In The Pleasure of the Text, Roland Barthes refers to the need for the shadow of a meaning in a text, however material that text may be in Gertrude Stein’s repetitive terms. Stein of course was just as important as Pound when it came to pioneering modernist nonfinito in literature. But just as the general atrophy of a defeated culture persists as the shadow of a meaning behind the cantos of Pound, there’s the shadow of a meaning behind many of Stein’s texts. The shadow may lurk in the title. Tender Buttons, for instance. Now that’s a marvellous title. It suggests nipples of course, but also cookery – as in tender button mushrooms. That’s enough shadow to keep a text busy for some time.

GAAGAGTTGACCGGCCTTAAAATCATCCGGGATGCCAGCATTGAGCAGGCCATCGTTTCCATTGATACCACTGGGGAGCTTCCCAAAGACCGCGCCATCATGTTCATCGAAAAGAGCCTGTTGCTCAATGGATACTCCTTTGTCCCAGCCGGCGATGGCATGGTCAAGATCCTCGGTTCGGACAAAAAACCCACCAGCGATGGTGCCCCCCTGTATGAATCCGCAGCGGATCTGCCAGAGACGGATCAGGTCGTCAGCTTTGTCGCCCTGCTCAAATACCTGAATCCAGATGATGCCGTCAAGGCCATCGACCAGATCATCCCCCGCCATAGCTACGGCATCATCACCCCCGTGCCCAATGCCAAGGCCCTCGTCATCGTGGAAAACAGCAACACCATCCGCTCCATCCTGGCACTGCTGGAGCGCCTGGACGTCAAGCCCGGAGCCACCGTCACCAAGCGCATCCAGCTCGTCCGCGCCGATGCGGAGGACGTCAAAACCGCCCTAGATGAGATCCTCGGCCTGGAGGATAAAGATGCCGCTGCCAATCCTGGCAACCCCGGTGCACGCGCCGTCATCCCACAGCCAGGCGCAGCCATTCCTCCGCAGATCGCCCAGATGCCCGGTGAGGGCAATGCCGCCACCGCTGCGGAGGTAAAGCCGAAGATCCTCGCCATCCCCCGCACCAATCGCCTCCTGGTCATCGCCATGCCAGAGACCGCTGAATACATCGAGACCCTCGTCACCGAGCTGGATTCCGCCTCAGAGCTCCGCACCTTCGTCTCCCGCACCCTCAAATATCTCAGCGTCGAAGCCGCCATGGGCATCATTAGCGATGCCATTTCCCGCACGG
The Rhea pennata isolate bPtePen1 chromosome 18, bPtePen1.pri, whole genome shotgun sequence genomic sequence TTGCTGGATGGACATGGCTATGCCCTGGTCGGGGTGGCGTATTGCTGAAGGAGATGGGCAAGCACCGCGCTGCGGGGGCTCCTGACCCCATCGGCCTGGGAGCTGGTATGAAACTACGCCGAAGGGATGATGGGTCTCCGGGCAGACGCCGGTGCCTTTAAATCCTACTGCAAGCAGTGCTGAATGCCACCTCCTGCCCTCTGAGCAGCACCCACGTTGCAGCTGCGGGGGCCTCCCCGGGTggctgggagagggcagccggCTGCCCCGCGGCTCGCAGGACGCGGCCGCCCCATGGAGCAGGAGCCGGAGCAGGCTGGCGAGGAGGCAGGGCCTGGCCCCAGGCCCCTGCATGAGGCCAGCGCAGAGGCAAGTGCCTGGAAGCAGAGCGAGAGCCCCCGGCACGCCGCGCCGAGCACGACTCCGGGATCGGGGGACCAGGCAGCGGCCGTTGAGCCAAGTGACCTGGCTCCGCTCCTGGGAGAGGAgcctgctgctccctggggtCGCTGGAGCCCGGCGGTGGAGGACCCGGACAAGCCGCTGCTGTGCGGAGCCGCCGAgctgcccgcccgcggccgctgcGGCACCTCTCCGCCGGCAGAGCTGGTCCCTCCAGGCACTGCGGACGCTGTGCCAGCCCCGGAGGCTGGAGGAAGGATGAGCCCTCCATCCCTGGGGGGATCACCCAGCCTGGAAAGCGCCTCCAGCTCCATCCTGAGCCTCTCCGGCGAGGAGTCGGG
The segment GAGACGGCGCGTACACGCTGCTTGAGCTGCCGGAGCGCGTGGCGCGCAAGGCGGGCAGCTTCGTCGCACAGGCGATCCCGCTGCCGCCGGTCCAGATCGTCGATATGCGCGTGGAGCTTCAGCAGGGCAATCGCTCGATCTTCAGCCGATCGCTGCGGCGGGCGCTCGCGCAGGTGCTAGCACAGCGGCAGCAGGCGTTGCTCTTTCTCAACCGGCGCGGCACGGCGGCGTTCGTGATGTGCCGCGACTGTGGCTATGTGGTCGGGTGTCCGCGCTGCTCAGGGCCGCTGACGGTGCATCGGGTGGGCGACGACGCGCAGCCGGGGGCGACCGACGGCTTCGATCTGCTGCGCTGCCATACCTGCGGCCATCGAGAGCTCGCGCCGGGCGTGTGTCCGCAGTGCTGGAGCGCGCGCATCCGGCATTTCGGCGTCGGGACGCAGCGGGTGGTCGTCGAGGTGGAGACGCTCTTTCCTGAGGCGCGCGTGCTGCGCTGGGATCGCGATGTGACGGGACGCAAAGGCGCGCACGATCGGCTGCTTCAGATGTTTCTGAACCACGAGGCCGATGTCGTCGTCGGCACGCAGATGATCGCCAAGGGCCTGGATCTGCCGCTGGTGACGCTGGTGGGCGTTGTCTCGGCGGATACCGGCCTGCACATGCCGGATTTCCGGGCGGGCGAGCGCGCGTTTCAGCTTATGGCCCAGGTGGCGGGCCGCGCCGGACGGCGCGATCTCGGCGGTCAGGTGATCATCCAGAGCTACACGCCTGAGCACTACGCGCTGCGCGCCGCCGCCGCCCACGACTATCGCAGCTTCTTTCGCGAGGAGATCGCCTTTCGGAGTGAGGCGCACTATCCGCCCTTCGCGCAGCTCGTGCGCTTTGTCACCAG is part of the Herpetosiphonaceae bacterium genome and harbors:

But incompletionists may make a fetish out of never allowing a shape to emerge, or out of suppressing narrative, or out of erasing the shadow. And it is here that abstraction runs the risk of becoming academic. Carol Robertson, the abstract painter, writes messages to herself on the canvas she means to cover. The message may be no more than a name. By the time she decides to leave the picture alone, the words have been lost beneath the paint. For her, the subsequently-hidden words have resonances in handling and colour. Her affects are attached to these words. They have given the work a shadow. But is this merely subjective? How can we feel that shadow? The L-A-N-G-U-A-G-E poets who followed the trail into abstract writing blazed by John Ashbery and Clark Coolidge in the sixties, often restrict themselves to writing down severely isolated words in excessively tight forms. I prefer at least the quandary expressed, or not, by Carol Robertson.